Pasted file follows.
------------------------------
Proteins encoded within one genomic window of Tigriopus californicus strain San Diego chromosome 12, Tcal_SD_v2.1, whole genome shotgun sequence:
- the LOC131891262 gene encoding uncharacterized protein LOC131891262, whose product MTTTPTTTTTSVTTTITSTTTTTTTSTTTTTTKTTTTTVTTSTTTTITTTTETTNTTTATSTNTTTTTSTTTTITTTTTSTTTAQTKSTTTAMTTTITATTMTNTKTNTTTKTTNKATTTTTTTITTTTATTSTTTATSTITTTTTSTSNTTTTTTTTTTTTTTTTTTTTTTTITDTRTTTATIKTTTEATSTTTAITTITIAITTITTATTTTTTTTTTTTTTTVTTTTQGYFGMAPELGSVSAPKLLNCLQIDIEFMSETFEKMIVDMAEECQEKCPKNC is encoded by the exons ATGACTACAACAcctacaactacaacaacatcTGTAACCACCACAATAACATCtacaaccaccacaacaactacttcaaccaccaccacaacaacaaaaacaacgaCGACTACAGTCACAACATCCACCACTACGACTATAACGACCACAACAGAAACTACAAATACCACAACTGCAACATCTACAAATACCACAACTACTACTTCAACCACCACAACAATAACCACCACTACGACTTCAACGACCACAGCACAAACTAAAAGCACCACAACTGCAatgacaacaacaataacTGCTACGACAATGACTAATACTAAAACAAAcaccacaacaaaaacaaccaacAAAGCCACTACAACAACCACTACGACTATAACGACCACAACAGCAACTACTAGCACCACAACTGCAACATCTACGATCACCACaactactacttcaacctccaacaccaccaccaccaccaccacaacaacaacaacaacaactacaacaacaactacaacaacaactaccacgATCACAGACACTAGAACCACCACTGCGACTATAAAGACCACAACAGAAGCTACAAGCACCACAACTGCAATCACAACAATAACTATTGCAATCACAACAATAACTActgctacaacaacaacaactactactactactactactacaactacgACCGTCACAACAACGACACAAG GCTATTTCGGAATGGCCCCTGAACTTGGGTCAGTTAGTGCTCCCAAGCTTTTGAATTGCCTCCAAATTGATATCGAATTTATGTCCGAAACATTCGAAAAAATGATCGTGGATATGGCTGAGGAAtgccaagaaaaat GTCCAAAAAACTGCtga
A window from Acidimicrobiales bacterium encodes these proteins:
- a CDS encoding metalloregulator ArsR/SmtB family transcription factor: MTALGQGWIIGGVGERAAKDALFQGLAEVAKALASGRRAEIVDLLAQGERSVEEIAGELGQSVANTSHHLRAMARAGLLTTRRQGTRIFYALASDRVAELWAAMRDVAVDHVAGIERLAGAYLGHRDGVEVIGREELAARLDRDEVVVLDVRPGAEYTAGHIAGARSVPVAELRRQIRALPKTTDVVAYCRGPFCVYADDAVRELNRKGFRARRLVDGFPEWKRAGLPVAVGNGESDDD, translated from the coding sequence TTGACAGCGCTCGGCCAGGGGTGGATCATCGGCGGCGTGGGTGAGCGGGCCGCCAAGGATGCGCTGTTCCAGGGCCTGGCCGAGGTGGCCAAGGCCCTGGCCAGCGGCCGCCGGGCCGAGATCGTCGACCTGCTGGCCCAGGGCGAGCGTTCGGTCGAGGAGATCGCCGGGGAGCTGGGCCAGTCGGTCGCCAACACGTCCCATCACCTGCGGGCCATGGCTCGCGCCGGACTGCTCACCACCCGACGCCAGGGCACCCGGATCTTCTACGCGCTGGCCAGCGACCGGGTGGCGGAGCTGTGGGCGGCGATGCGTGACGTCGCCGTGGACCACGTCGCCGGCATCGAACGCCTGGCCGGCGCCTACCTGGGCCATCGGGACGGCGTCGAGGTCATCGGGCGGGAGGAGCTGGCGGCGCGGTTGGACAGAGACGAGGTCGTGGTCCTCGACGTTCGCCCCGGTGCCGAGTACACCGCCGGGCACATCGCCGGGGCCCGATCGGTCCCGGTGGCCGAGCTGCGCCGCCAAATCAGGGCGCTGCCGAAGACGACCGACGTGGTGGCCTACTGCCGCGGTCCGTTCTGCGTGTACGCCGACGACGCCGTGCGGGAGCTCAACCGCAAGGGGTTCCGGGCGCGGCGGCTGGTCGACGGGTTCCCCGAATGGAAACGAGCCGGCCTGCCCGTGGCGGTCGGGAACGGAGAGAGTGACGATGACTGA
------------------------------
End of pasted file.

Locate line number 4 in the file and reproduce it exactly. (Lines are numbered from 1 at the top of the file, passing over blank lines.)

- a CDS encoding metalloregulator ArsR/SmtB family transcription factor: MTALGQGWIIGGVGERAAKDALFQGLAEVAKALASGRRAEIVDLLAQGERSVEEIAGELGQSVANTSHHLRAMARAGLLTTRRQGTRIFYALASDRVAELWAAMRDVAVDHVAGIERLAGAYLGHRDGVEVIGREELAARLDRDEVVVLDVRPGAEYTAGHIAGARSVPVAELRRQIRALPKTTDVVAYCRGPFCVYADDAVRELNRKGFRARRLVDGFPEWKRAGLPVAVGNGESDDD, translated from the coding sequence TTGACAGCGCTCGGCCAGGGGTGGATCATCGGCGGCGTGGGTGAGCGGGCCGCCAAGGATGCGCTGTTCCAGGGCCTGGCCGAGGTGGCCAAGGCCCTGGCCAGCGGCCGCCGGGCCGAGATCGTCGACCTGCTGGCCCAGGGCGAGCGTTCGGTCGAGGAGATCGCCGGGGAGCTGGGCCAGTCGGTCGCCAACACGTCCCATCACCTGCGGGCCATGGCTCGCGCCGGACTGCTCACCACCCGACGCCAGGGCACCCGGATCTTCTACGCGCTGGCCAGCGACCGGGTGGCGGAGCTGTGGGCGGCGATGCGTGACGTCGCCGTGGACCACGTCGCCGGCATCGAACGCCTGGCCGGCGCCTACCTGGGCCATCGGGACGGCGTCGAGGTCATCGGGCGGGAGGAGCTGGCGGCGCGGTTGGACAGAGACGAGGTCGTGGTCCTCGACGTTCGCCCCGGTGCCGAGTACACCGCCGGGCACATCGCCGGGGCCCGATCGGTCCCGGTGGCCGAGCTGCGCCGCCAAATCAGGGCGCTGCCGAAGACGACCGACGTGGTGGCCTACTGCCGCGGTCCGTTCTGCGTGTACGCCGACGACGCCGTGCGGGAGCTCAACCGCAAGGGGTTCCGGGCGCGGCGGCTGGTCGACGGGTTCCCCGAATGGAAACGAGCCGGCCTGCCCGTGGCGGTCGGGAACGGAGAGAGTGACGATGACTGA